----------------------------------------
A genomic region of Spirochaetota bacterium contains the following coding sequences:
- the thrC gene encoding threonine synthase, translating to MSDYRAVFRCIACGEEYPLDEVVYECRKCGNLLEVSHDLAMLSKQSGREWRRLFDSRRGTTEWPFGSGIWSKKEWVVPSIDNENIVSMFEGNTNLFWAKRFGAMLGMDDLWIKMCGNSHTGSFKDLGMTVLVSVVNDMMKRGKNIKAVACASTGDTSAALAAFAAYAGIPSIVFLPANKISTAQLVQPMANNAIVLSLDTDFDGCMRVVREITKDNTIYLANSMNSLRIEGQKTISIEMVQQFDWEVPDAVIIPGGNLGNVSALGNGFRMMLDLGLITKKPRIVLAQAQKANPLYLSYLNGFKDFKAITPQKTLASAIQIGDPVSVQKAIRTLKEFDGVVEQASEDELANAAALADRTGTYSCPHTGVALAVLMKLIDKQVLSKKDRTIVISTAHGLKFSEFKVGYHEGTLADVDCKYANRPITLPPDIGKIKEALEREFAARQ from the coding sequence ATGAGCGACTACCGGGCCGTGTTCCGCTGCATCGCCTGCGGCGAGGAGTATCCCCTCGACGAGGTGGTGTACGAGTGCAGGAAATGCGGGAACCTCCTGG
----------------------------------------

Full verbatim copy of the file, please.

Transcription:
A genomic region of Spirochaetota bacterium contains the following coding sequences:
- the thrC gene encoding threonine synthase, translating to MSDYRAVFRCIACGEEYPLDEVVYECRKCGNLLEVSHDLAMLSKQSGREWRRLFDSRRGTTEWPFGSGIWSKKEWVVPSIDNENIVSMFEGNTNLFWAKRFGAMLGMDDLWIKMCGNSHTGSFKDLGMTVLVSVVNDMMKRGKNIKAVACASTGDTSAALAAFAAYAGIPSIVFLPANKISTAQLVQPMANNAIVLSLDTDFDGCMRVVREITKDNTIYLANSMNSLRIEGQKTISIEMVQQFDWEVPDAVIIPGGNLGNVSALGNGFRMMLDLGLITKKPRIVLAQAQKANPLYLSYLNGFKDFKAITPQKTLASAIQIGDPVSVQKAIRTLKEFDGVVEQASEDELANAAALADRTGTYSCPHTGVALAVLMKLIDKQVLSKKDRTIVISTAHGLKFSEFKVGYHEGTLADVDCKYANRPITLPPDIGKIKEALEREFAARQ from the coding sequence ATGAGCGACTACCGGGCCGTGTTCCGCTGCATCGCCTGCGGCGAGGAGTATCCCCTCGACGAGGTGGTGTACGAGTGCAGGAAATGCGGGAACCTCCTGG